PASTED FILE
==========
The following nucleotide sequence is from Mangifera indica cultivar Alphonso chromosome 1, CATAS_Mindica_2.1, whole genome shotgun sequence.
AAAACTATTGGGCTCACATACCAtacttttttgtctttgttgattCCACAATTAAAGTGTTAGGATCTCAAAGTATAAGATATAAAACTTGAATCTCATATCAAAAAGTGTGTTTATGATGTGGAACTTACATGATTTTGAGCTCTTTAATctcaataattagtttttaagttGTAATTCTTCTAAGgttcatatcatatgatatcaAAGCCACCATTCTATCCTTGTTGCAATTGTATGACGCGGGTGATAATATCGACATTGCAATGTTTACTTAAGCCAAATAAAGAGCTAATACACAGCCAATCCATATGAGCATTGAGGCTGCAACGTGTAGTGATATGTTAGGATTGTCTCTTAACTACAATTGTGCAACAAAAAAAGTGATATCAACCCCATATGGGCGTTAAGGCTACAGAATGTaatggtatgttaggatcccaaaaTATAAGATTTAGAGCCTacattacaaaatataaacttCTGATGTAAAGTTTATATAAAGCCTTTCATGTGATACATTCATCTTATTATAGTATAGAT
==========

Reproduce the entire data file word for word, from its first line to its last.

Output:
The following nucleotide sequence is from Mangifera indica cultivar Alphonso chromosome 1, CATAS_Mindica_2.1, whole genome shotgun sequence.
AAAACTATTGGGCTCACATACCAtacttttttgtctttgttgattCCACAATTAAAGTGTTAGGATCTCAAAGTATAAGATATAAAACTTGAATCTCATATCAAAAAGTGTGTTTATGATGTGGAACTTACATGATTTTGAGCTCTTTAATctcaataattagtttttaagttGTAATTCTTCTAAGgttcatatcatatgatatcaAAGCCACCATTCTATCCTTGTTGCAATTGTATGACGCGGGTGATAATATCGACATTGCAATGTTTACTTAAGCCAAATAAAGAGCTAATACACAGCCAATCCATATGAGCATTGAGGCTGCAACGTGTAGTGATATGTTAGGATTGTCTCTTAACTACAATTGTGCAACAAAAAAAGTGATATCAACCCCATATGGGCGTTAAGGCTACAGAATGTaatggtatgttaggatcccaaaaTATAAGATTTAGAGCCTacattacaaaatataaacttCTGATGTAAAGTTTATATAAAGCCTTTCATGTGATACATTCATCTTATTATAGTATAGAT